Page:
However, I feel it is necessary to exercise caution with Ye’s thoughts on social codes of conduct. While there may be some dominant codes and norms, such as ‘gui ju’, this does not negate the existence of multiple behavioural codes that remain hidden to each and every one of us. These can include behavioural and attitudinal codes associated with class, ethnicity, gender, sexuality, and all other tropes of identity. Maybe to help find these hidden codes we should adopt the approach of Mr Arnold, an inhabitant of the town of Schwäbisch Gmünd: we should invite outsiders into our private lives – the “Gmünder Weg” (The Independent). This could enable both insider and outsider to learn their different social codes, and mould them into new shared codes.

References

Ye, J., (2015) Spatialising the politics of coexistence: gui ju (规 矩) in Singapore, Transactions of the Institute of British Geographers, 41: 91–103 doi: 10.1111/tran.12107

The Independent (2016) “Refugees in Germany: Arsonists destroy refugee hotel in ‘model’ migrant town Schwabisch Gmund” Online Article (Accessed on 4th January 2016)

The Independent (2016) “The story behind the Manchester New Year’s Eve photograph likened to a Renaissance painting” Online Article (Accessed on 4th January 2016)

The Guardian (2016) “I used to think booing was healthy. Now it’s out of control” Online Article (Accessed on 4th January 2016)

The Telegraph (2016) “The January blues are bad enough without giving up booze too” Online Article (Accessed on 4th January 2016)

The Guardian (2016) “’Like a beautiful painting’: image of New Year’s mayhem in Manchester goes viral” Online Article (Accessed on 4th January 2016)

Housing Refugees: Prejudice and the Potentials of Encounter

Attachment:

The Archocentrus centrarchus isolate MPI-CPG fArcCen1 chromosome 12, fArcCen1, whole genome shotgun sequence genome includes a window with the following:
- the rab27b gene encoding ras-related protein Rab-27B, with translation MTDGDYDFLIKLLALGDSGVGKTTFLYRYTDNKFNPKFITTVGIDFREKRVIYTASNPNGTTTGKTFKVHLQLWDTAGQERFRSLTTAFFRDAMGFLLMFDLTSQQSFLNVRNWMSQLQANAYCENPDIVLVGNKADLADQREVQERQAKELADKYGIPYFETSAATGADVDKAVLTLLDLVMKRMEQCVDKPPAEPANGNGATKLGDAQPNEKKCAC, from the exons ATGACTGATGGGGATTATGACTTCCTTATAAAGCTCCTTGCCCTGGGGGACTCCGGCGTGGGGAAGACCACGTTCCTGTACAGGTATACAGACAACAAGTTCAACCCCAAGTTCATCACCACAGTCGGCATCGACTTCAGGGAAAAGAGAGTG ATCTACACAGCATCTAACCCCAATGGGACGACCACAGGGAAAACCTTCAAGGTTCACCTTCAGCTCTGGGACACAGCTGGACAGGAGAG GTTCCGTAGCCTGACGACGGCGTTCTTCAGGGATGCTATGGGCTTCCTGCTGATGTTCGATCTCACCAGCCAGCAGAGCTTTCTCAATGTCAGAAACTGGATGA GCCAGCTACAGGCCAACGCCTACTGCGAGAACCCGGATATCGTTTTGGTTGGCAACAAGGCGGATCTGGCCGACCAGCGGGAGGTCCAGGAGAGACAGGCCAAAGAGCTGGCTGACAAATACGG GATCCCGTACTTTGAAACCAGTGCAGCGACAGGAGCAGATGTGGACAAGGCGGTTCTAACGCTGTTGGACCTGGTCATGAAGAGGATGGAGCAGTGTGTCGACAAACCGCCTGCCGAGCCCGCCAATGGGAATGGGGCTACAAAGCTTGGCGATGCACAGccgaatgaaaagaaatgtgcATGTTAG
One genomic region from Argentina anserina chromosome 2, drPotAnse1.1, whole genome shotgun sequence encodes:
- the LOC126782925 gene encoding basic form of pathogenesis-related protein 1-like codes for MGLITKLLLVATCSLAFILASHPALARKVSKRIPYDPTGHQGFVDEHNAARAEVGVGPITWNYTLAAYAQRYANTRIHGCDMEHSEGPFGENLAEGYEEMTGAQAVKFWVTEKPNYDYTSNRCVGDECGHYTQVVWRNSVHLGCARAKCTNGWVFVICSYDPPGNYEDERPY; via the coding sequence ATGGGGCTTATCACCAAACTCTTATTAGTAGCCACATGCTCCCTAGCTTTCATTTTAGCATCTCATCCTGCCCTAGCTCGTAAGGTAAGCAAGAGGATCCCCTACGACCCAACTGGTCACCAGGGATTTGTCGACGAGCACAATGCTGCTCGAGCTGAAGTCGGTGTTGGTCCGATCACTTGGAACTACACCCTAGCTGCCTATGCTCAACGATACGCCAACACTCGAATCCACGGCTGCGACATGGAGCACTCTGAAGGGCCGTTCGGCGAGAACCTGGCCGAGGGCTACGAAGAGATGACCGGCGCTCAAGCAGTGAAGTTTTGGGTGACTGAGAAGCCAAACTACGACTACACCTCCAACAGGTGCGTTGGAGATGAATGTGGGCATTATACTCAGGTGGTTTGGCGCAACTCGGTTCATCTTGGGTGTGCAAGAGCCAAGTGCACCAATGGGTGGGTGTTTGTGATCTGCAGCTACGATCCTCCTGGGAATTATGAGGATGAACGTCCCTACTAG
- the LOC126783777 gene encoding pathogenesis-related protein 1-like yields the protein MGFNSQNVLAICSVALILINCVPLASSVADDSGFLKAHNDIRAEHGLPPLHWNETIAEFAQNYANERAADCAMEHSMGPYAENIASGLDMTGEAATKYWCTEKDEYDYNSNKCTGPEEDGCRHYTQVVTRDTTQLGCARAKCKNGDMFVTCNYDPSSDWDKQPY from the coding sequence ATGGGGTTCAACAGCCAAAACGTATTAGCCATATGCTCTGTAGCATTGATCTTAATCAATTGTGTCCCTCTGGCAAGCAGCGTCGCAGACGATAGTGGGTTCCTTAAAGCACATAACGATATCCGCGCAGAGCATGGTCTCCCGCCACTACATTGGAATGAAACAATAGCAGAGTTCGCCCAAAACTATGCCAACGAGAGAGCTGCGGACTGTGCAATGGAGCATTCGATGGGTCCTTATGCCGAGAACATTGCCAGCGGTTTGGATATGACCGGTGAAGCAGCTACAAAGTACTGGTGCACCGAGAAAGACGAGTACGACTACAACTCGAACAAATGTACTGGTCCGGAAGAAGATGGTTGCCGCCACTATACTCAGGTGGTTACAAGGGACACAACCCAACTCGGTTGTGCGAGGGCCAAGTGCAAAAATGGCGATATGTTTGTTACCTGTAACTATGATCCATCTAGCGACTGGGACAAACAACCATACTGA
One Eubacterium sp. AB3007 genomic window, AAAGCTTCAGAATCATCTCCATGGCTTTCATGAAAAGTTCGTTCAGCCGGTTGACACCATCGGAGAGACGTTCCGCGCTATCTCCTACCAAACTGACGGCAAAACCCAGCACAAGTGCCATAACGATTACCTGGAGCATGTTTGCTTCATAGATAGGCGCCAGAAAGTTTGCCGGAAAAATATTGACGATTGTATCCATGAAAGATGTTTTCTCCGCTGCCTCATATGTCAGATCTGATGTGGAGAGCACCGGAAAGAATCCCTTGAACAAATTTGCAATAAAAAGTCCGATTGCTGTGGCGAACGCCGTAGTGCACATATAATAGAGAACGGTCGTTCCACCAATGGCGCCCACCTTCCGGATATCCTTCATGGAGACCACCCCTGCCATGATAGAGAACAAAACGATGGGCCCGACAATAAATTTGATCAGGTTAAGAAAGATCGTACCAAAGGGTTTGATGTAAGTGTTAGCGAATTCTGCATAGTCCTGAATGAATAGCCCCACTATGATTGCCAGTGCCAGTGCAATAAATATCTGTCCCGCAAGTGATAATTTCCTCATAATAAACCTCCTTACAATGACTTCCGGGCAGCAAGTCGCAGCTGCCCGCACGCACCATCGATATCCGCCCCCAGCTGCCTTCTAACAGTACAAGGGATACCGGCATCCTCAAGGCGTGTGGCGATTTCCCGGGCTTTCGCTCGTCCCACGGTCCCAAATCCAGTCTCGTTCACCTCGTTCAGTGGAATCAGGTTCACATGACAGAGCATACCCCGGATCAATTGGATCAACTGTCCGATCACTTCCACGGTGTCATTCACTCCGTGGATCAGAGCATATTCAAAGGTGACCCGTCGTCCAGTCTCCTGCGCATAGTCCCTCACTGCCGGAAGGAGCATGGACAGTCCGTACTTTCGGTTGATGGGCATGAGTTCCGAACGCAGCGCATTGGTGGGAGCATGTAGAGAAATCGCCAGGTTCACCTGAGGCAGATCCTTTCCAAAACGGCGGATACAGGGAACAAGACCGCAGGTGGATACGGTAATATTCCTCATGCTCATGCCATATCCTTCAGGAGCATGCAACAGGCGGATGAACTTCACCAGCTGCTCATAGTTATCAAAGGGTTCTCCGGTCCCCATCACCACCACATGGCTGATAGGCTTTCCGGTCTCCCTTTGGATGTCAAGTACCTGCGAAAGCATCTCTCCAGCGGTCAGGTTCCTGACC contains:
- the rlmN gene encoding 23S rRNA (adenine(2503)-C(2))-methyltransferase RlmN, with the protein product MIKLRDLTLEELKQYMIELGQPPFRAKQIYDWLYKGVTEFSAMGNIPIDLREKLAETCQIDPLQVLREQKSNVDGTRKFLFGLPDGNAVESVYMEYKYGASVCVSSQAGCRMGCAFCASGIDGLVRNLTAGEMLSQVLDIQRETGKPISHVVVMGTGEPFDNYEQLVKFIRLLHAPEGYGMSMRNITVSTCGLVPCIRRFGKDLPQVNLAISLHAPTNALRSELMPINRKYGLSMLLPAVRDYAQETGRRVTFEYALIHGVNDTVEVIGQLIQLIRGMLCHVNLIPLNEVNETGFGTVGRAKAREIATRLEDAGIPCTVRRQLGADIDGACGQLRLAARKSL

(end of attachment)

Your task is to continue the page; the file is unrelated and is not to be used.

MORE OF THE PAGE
By Julian Shaw (King’s College London)

Syrian Refugees at Keleti Railway Station in Budapest, Hungary Photo: Mstyslav Chernov/Wikimedia Commons

Syrian Refugees at Keleti Railway Station in Budapest, Hungary
Photo: Mstyslav Chernov/Wikimedia Commons

This summer the British media opened its eyes, cleared its collective throat, and eventually gave voice to a global refugee crisis that has been growing for years. Initially the tragedy traversed the narratives of public and political figures, then it made its way into the private discussions of British families (via TV news and online petitions). Now the tragedy’s spatial journey appears to have followed suit – moving from the public spaces of train stations and border checkpoints, it is now poised to enter private space. In The Independent it was revealed that “one in 14 people – the equivalent of almost two million UK households – said they would be prepared to offer a room or space in their home to a refugee” (The Independent, 2015); what an amazing thought.

Concurrently in September’s issue of The Geographical Journal, Valentine et al. published the latest instalment in their investigation of the geography of encounter; looking in this article at “encounters…within the context of family life” (Valentine et al., 2015: 280). Their article specifically turns the significance of everyday intimate encounters with diversity in the home, and how these may have the potential to challenge wider prejudices evident in public life.